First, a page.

Objective Functional Capacity Assessment using Xsens MVN System

University of Wollongong University of Wollongong

Introduction
The Electrical, Computer and Telecom Engineering group at the University of Wollongong recently completed a study to improve the reliability and repeatability of a functional capacity assessment using inertial sensors through objective measurement of a subject’s performance. Functional capacity assessment measures the performance abilities or functional limitations of an individual experiencing for example lower back pain (LBP). This assessment is typically used in occupational, sport or exercise settings.

Background
Many job operations and activities of daily life require lifting. Patients with chronic low back pain (LBP) often have limited lifting capacity. Various lifting tests have been developed for functional capacity assessment, particularly for patients with LBP. The Progressive Isoinertial Lifting Evaluation (PILE) is a widely accepted assessment. In the PILE test, the subject implements a sequence of well-defined incremental weight lifting exercises. The evaluation determines whether aerobic capacity or neuromuscular fatigue is the limiting factor in performing the task. While quantitative, this test is still subjective (rather than objective) as it represents the clinician’s view of the subject’s performance.

The primary aim of this study was to improve reliability and repeatability of PILE through objective measurement of a candidate’s performance, as compared to a clinical assessment.

Methods
PILE consists of lifting progressively heavier weights in a plastic container. It consists of a lumber test, lifting the boxes from the floor to the waist and a cervical test lifting from waist to shoulder height. Each individual PILE sequence can be further divided into six stages. The weight is increased at a rate equivalent to the initial load every 20 seconds, at the rate of four lifting movements in each 20-second interval. The test is stopped when either psychophysical, aerobic or safety endpoint is reached.

Table 1
Table 1

The movement of the subject performing PILE sequence was recorded using the Xsens MVN (Xsens Technologies, NL). In all, seven such PILE sequences were completed. This kinematic data was available from the open XML file format, MVNX and was subsequently used in a program coded in MATLAB.

Figure 1
Figure 1

The pelvis lateral tilt for all the seven PILE sequences aligned in time, was plotted and compared as seen in Fig. 1. A pair-wise comparison of the pelvis lateral tilt for each of the initial six stages was made, with the final seventh PILE stage as seen in Fig. 2.

Figure 2
Figure 2

The posture information in the data including angles and position s were modeled using Gaussian mixture model (GMM). This made it possible to identify distinctive significant postures in the PILE test with varying frequency of repetitions at different sequence of the test. Fig. 3 illustrates an example of a GMM by displaying the sequence of clusters activated through time where each data point belongs to one of a set of 6 posture groups. Furthermore, the posture labels are sorted either by abundance (sorted by abundance) as seen in Fig. 3(a) or using the first component of the data (sorted by posture), which separates standing (high number) from squatting (low number) as seen in Fig. 3(b). It can also be seen from the Fig. 3(b) that posture 2 is only activated in the last three stages of a PILE sequence. This also clearly demonstrated in Table 1, which details the abundance of each posture at each stage of the PILE test.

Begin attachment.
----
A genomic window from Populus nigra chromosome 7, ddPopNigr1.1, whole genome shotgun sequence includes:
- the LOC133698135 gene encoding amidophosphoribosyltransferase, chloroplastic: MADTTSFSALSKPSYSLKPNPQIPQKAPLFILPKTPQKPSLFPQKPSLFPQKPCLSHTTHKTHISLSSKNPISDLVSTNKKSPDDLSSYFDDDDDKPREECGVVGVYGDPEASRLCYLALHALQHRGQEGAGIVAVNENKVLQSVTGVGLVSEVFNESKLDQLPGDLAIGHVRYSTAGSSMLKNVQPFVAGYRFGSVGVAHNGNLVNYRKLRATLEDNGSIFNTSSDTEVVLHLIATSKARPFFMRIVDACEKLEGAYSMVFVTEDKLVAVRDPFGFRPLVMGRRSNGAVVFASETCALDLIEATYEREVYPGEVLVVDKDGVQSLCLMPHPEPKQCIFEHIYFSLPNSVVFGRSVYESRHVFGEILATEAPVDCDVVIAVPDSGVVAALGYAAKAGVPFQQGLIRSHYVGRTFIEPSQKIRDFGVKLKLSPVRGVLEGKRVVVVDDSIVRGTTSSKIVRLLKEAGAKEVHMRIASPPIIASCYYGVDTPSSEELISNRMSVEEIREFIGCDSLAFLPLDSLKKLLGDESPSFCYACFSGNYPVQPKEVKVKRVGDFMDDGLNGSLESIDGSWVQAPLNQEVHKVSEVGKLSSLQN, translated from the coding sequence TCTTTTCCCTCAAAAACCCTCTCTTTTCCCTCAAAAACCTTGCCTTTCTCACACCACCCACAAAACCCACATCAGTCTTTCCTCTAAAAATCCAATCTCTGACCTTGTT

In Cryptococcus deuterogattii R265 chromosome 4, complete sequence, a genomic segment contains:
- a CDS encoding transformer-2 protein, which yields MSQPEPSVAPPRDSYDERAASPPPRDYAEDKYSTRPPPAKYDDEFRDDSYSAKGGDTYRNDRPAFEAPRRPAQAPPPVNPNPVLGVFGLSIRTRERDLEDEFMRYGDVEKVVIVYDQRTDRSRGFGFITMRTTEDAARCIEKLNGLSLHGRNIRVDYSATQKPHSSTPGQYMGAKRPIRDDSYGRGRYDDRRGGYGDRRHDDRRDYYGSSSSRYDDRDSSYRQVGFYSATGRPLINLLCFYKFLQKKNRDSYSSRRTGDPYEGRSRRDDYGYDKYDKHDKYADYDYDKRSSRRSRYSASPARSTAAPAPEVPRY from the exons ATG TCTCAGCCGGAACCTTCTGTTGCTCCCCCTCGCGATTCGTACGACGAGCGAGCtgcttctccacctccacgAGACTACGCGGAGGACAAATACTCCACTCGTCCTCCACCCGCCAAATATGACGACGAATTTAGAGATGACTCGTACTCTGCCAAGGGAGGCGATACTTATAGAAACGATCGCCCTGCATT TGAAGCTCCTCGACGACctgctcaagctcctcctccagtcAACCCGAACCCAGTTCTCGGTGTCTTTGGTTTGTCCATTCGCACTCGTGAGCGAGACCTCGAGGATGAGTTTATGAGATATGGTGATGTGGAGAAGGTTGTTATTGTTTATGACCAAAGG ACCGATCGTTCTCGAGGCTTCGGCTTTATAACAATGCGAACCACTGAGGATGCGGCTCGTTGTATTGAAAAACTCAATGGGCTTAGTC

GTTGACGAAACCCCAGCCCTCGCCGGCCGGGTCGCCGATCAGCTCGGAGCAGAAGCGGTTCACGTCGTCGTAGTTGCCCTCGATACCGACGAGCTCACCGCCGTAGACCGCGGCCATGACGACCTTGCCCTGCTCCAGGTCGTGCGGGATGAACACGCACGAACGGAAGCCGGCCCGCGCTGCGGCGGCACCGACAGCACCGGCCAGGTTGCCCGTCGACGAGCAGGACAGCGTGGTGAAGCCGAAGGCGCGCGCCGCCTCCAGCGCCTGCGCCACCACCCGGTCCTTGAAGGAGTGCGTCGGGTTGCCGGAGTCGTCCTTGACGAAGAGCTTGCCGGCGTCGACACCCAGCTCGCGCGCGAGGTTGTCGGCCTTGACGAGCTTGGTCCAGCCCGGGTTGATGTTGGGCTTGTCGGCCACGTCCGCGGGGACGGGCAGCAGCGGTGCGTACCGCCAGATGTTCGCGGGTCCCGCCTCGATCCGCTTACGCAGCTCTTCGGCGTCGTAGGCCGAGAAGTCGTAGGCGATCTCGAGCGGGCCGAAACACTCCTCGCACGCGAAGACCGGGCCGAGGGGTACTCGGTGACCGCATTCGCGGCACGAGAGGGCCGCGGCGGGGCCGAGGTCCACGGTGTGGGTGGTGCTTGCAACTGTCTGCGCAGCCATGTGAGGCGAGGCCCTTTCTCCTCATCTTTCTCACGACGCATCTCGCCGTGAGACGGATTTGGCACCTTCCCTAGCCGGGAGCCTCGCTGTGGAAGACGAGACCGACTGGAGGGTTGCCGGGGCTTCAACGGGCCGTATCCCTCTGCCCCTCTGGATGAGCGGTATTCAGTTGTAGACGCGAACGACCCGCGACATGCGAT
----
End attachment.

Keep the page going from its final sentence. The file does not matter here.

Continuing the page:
Figure 3
Figure 3 (click for larger view)

The trends of cumulative progressive posture alterations per PILE-stage were also looked at, as seen in Fig. 4. This figure details the number of state or postural changes made by the subject, during a particular PILE-sequence.

Figure 4
Figure 4

In order to evaluate variations in GMM, the accuracy of variance setting of the GMM (using only the angle data) was modified such that the motion sequence would be segmented into more specialized 17 postures, again each being statistically different from the other. This increased GMM model can be seen inFig. 5.

Figure 5
Figure 5

The phase plots of pelvis rotation against the L5-sacrum joint were also plotted and analyzed, as seen in Fig. 6. Plots for all PILE sequences can be seen in Fig. 6(a). In Fig 6(b), the first and last PILE sequences are emphasized with a greater scale.

Figure 6a
Figure 6a

Figure 6b
Figure 6b

Conclusions
The combined application of GMM on multiple streams of inertial motion capture data yielded a number of tractable emergent features, which enabled objective assessment of functional capacity of a human body. From the cumulative progressive alterations per PILE-stage trends, it was seen that the frequent accession and transitions between particular postural-states, formed a basic motion signature for the earlier stages of the PILE sequences, which progressively changed in the final three sequences. This can be attributed to the increasing degree of difficulty of the later PILE sequences.

Various analyses conducted on the data indicated that the captured data provided adequate information to objectively determine the failure of the subject to maintain optimal, and or correct postures within a sequence of motions, and to identify the onset of muscle fatigue within the PILE assessment.

 

University of Wollongong University of Wollongong

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